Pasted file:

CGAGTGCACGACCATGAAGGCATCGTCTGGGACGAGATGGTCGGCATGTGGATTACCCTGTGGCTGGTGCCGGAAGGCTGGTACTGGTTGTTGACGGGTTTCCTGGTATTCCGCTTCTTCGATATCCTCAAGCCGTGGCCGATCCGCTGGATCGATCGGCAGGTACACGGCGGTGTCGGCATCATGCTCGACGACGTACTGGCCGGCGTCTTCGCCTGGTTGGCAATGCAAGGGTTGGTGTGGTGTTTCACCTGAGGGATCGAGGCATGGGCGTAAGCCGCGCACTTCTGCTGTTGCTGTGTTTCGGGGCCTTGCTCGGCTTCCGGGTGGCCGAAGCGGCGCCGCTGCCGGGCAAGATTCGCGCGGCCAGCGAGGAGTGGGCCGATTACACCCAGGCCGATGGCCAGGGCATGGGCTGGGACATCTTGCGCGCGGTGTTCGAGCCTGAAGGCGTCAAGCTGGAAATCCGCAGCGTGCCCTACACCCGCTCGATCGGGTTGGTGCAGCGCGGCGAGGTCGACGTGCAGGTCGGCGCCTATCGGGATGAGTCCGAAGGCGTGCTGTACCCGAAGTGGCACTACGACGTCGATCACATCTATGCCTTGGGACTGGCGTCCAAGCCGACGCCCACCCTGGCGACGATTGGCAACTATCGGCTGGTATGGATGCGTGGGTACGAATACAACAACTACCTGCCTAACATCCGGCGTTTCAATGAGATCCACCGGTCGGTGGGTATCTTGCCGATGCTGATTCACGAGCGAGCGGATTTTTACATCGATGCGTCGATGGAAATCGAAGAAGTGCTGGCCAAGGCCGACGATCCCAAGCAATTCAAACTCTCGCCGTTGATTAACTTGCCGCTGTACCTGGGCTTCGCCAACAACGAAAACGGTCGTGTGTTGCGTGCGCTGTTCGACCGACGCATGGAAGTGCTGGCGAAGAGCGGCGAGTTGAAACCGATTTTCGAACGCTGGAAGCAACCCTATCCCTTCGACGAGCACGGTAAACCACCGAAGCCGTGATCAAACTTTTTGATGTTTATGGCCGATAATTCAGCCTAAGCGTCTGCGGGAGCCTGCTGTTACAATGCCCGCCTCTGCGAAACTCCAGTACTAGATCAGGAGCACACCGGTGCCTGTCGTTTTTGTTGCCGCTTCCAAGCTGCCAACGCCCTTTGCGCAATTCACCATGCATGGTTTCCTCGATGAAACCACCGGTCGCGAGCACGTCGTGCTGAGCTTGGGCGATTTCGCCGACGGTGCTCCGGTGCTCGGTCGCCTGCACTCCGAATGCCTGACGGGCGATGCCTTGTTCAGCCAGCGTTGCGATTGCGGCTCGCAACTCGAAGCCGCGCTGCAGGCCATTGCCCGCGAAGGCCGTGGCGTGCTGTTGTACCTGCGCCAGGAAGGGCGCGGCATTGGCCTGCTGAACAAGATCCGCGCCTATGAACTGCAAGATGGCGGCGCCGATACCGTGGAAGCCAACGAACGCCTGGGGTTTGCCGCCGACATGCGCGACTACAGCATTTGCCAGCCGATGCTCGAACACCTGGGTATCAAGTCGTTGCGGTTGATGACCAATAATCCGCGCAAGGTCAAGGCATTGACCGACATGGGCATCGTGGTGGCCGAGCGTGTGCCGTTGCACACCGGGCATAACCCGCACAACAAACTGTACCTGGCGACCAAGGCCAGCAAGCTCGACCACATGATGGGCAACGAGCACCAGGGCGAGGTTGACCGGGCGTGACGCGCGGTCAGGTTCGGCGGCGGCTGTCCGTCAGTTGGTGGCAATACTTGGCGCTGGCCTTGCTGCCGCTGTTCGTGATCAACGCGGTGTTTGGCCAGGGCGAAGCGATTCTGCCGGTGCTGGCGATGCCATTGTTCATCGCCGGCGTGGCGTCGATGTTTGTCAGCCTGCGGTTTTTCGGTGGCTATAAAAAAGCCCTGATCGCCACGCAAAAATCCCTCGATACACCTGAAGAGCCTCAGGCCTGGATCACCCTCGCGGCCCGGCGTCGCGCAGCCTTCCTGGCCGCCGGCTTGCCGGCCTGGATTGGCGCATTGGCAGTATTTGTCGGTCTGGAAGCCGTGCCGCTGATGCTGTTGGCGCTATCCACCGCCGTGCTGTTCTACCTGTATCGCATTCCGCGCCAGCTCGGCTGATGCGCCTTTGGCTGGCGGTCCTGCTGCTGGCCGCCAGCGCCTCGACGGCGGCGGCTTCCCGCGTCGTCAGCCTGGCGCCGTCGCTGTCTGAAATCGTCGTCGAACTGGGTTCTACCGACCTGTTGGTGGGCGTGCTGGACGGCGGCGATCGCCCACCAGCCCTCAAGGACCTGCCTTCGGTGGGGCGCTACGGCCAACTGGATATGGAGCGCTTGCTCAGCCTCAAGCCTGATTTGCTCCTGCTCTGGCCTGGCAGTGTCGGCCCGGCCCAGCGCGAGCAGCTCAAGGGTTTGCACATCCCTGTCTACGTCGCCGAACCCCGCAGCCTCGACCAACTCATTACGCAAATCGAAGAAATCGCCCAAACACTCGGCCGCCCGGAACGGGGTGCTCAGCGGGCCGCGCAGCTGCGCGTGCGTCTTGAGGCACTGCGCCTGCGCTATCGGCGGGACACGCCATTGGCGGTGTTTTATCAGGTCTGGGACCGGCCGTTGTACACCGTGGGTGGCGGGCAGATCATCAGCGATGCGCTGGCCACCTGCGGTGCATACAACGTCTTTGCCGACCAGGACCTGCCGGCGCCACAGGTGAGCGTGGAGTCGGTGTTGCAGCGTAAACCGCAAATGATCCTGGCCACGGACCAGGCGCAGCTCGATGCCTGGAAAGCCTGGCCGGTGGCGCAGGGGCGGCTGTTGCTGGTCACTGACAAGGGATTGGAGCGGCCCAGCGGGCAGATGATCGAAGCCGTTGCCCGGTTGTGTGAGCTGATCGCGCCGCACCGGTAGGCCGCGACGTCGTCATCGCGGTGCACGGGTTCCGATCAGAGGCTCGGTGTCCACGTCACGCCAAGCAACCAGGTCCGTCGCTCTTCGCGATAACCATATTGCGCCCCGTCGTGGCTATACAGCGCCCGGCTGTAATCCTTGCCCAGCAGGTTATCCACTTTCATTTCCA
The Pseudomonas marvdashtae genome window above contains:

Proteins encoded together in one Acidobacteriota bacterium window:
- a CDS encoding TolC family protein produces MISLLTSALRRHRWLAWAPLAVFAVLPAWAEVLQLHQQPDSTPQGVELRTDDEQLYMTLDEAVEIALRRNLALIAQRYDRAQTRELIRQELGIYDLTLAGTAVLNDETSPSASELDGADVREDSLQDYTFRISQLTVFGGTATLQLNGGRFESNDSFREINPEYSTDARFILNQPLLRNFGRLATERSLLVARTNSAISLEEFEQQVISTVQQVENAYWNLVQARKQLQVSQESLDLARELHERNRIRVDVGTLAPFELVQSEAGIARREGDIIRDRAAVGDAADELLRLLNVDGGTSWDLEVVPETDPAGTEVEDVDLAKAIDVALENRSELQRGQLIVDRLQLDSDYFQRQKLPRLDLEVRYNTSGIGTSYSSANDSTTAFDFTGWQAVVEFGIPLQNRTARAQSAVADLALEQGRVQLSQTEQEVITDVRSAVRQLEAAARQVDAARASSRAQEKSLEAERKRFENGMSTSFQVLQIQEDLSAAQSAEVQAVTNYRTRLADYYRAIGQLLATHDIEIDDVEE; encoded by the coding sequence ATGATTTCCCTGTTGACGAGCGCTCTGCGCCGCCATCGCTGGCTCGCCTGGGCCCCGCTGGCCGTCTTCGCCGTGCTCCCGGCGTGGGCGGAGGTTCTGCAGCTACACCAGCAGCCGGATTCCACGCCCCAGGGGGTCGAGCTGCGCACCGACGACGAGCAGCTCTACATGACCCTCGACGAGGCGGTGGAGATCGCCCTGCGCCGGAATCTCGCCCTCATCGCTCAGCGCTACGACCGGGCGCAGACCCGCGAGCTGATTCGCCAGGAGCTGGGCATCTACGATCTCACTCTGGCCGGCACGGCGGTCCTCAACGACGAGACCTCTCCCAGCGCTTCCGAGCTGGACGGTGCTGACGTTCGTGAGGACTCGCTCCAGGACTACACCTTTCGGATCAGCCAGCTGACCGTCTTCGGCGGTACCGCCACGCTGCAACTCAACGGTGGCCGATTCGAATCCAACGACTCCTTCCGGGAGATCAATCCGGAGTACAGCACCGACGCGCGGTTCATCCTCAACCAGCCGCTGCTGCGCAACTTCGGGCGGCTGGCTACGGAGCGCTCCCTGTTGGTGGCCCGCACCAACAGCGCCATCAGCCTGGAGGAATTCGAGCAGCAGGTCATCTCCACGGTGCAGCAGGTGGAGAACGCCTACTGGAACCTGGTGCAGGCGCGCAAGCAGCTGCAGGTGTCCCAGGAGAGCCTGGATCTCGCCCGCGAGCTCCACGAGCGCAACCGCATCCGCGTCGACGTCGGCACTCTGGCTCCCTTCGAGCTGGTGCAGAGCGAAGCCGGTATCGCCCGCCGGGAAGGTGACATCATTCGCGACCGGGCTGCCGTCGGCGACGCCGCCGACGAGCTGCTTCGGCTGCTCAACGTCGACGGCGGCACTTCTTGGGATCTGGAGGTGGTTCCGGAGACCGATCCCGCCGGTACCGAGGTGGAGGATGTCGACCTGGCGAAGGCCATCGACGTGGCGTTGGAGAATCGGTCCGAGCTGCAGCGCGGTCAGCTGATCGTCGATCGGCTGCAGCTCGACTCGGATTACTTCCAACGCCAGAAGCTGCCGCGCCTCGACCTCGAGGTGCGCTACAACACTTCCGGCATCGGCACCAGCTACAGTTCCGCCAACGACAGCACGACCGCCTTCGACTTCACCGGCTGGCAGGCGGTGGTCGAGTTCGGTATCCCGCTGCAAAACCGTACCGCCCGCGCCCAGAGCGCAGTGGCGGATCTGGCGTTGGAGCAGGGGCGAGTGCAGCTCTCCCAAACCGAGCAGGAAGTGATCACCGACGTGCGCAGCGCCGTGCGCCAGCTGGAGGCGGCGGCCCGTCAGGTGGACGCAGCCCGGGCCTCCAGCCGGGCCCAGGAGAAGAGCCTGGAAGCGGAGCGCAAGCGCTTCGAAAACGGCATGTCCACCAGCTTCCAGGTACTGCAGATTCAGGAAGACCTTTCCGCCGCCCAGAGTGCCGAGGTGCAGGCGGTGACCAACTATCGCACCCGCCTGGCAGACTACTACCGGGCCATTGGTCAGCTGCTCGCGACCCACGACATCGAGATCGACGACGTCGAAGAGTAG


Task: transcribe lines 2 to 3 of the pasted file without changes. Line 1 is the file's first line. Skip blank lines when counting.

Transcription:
The Pseudomonas marvdashtae genome window above contains:

Proteins encoded together in one Acidobacteriota bacterium window: